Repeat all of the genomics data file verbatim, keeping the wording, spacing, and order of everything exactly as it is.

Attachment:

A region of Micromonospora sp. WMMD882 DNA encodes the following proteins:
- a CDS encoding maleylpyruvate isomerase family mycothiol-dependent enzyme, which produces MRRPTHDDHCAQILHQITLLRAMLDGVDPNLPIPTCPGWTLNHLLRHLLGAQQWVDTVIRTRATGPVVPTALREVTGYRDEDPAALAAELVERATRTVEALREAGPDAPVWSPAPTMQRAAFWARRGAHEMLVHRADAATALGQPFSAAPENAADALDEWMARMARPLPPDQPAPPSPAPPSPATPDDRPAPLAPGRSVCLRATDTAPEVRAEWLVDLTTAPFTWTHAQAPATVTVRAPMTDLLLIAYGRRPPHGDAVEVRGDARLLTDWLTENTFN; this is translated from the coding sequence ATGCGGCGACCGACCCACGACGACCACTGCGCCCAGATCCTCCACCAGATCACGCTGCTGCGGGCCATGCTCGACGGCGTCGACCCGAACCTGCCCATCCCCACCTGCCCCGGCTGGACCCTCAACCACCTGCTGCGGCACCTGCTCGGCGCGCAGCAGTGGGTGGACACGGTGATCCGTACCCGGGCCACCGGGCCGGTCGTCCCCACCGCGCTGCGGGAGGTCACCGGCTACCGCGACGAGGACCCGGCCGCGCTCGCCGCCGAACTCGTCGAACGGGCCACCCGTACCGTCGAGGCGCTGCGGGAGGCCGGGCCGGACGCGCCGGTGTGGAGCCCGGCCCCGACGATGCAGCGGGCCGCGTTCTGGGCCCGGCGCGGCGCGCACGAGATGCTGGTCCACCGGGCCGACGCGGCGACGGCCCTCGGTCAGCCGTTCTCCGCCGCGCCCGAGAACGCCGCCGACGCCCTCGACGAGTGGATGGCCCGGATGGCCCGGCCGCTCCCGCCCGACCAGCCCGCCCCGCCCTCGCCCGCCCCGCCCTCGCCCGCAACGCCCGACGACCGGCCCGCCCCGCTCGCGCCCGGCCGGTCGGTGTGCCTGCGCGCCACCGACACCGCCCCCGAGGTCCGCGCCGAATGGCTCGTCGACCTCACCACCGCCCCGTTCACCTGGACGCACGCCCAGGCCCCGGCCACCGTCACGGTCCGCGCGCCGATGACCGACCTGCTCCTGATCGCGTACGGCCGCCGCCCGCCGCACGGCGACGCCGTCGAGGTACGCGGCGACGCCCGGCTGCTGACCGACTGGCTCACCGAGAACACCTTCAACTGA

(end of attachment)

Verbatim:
A region of Micromonospora sp. WMMD882 DNA encodes the following proteins:
- a CDS encoding maleylpyruvate isomerase family mycothiol-dependent enzyme, which produces MRRPTHDDHCAQILHQITLLRAMLDGVDPNLPIPTCPGWTLNHLLRHLLGAQQWVDTVIRTRATGPVVPTALREVTGYRDEDPAALAAELVERATRTVEALREAGPDAPVWSPAPTMQRAAFWARRGAHEMLVHRADAATALGQPFSAAPENAADALDEWMARMARPLPPDQPAPPSPAPPSPATPDDRPAPLAPGRSVCLRATDTAPEVRAEWLVDLTTAPFTWTHAQAPATVTVRAPMTDLLLIAYGRRPPHGDAVEVRGDARLLTDWLTENTFN; this is translated from the coding sequence ATGCGGCGACCGACCCACGACGACCACTGCGCCCAGATCCTCCACCAGATCACGCTGCTGCGGGCCATGCTCGACGGCGTCGACCCGAACCTGCCCATCCCCACCTGCCCCGGCTGGACCCTCAACCACCTGCTGCGGCACCTGCTCGGCGCGCAGCAGTGGGTGGACACGGTGATCCGTACCCGGGCCACCGGGCCGGTCGTCCCCACCGCGCTGCGGGAGGTCACCGGCTACCGCGACGAGGACCCGGCCGCGCTCGCCGCCGAACTCGTCGAACGGGCCACCCGTACCGTCGAGGCGCTGCGGGAGGCCGGGCCGGACGCGCCGGTGTGGAGCCCGGCCCCGACGATGCAGCGGGCCGCGTTCTGGGCCCGGCGCGGCGCGCACGAGATGCTGGTCCACCGGGCCGACGCGGCGACGGCCCTCGGTCAGCCGTTCTCCGCCGCGCCCGAGAACGCCGCCGACGCCCTCGACGAGTGGATGGCCCGGATGGCCCGGCCGCTCCCGCCCGACCAGCCCGCCCCGCCCTCGCCCGCCCCGCCCTCGCCCGCAACGCCCGACGACCGGCCCGCCCCGCTCGCGCCCGGCCGGTCGGTGTGCCTGCGCGCCACCGACACCGCCCCCGAGGTCCGCGCCGAATGGCTCGTCGACCTCACCACCGCCCCGTTCACCTGGACGCACGCCCAGGCCCCGGCCACCGTCACGGTCCGCGCGCCGATGACCGACCTGCTCCTGATCGCGTACGGCCGCCGCCCGCCGCACGGCGACGCCGTCGAGGTACGCGGCGACGCCCGGCTGCTGACCGACTGGCTCACCGAGAACACCTTCAACTGA